This past year was truly the year of the seller when it comes to the housing market. Prices were up, and buyers were competing for their perfect dream home like a scene out of The Amazing Race. This year, however, looks to be a different story.
Mortgage Rates on the Rise
With mortgage rates at historic lows at the beginning of last year, homebuyers were able to relax a bit. Not that buying a home is a relaxing venture, but lower rates meant more affordable payments for many first-time homeowners. Unfortunately, that bliss did not last.
Rates rose throughout the year, and in late December, the Federal Reserve hiked benchmark federal funds rate by 25 points, saying they planned to raise the rate again in 2019. Realtor.com estimates the rate for a 30-year mortgage will hit 5.5% by the end of the year. Zillow.com estimates it could soar as high as 5.8%. However, with the U.S. Federal government shutdown factoring into predictions now, investors are moving towards bonds, which is pushing mortgage rates down. Where the trend goes from here is questionable, but once the government resumes business as usual, it’s likely to rise again.
While mortgage rates are on the rise, housing inventory is falling. With a decrease in the available homes for purchase, many home-buyers can expect to be outbid and left standing on the sidewalk staring forlornly as someone else moves into their dream home. To make matters worse, home prices are still climbing.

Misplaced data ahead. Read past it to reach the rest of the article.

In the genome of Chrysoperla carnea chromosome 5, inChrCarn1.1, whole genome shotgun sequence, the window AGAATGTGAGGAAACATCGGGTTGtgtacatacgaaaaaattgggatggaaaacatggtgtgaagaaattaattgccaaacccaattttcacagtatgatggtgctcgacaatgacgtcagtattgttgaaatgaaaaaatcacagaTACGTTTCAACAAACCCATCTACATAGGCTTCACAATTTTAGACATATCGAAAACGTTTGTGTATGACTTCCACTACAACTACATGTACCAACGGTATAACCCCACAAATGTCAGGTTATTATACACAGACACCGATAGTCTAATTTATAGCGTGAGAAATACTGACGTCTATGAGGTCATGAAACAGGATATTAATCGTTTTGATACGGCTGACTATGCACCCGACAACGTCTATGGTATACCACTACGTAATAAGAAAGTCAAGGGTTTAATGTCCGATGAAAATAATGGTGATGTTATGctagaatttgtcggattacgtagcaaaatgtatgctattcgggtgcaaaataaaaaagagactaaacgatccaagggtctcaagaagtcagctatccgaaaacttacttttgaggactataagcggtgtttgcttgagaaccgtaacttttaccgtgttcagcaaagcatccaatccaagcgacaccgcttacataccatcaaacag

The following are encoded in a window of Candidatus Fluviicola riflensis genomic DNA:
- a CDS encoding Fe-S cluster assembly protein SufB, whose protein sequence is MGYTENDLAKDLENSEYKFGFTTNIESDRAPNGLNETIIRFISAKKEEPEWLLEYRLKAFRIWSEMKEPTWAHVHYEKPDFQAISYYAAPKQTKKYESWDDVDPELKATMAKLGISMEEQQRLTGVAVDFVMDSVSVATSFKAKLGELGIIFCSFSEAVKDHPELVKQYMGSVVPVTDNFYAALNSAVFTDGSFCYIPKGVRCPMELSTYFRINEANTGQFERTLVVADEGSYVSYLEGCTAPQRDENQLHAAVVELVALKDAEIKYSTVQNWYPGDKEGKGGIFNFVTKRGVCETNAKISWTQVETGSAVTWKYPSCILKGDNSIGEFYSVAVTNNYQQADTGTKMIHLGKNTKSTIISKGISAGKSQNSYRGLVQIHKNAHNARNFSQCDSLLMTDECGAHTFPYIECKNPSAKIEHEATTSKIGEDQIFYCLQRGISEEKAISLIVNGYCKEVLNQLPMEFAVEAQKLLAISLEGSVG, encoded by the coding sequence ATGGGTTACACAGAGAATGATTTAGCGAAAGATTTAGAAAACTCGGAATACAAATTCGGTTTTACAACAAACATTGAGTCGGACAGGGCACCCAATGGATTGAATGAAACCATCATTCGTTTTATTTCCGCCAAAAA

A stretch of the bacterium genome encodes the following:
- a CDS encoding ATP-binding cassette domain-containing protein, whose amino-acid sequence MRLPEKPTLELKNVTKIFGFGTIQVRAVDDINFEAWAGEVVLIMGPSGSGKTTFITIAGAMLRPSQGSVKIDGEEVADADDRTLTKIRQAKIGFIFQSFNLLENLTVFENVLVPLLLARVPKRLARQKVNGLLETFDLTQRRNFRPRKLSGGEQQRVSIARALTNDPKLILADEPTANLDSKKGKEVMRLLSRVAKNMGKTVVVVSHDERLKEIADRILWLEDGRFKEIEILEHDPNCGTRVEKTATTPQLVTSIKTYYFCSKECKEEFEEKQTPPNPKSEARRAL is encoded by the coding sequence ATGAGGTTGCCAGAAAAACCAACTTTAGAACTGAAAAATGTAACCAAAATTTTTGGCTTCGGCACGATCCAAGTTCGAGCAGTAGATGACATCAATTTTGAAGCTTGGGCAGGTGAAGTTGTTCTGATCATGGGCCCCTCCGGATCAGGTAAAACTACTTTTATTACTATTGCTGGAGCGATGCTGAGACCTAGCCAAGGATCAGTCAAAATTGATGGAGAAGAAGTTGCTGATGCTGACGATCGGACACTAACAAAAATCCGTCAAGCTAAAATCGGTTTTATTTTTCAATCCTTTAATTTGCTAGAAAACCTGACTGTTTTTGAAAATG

Cheryl Young, a senior economist with Trulia.com, stated, “We don’t see a big infusion of supply coming on anytime soon, and because those prices are still increasing, and they’re outpacing wage growth, affordability is actually getting worse.”
Which States Are Best?
The housing market is stronger in some states than others, and those statistics change every year. States with a demand for mortgages, where the market is performing well include:
- North Carolina,
Millennials are shifting into family mode, so the suburbs of these states (and others) may begin to see a rise in first-time and older Millennial buyers. Experts predict suburbs will begin to look like miniature cities as the influx of new families spreads across the country. However this all plays out, 2019 is looking to be a tumultuous year in the U.S. housing market.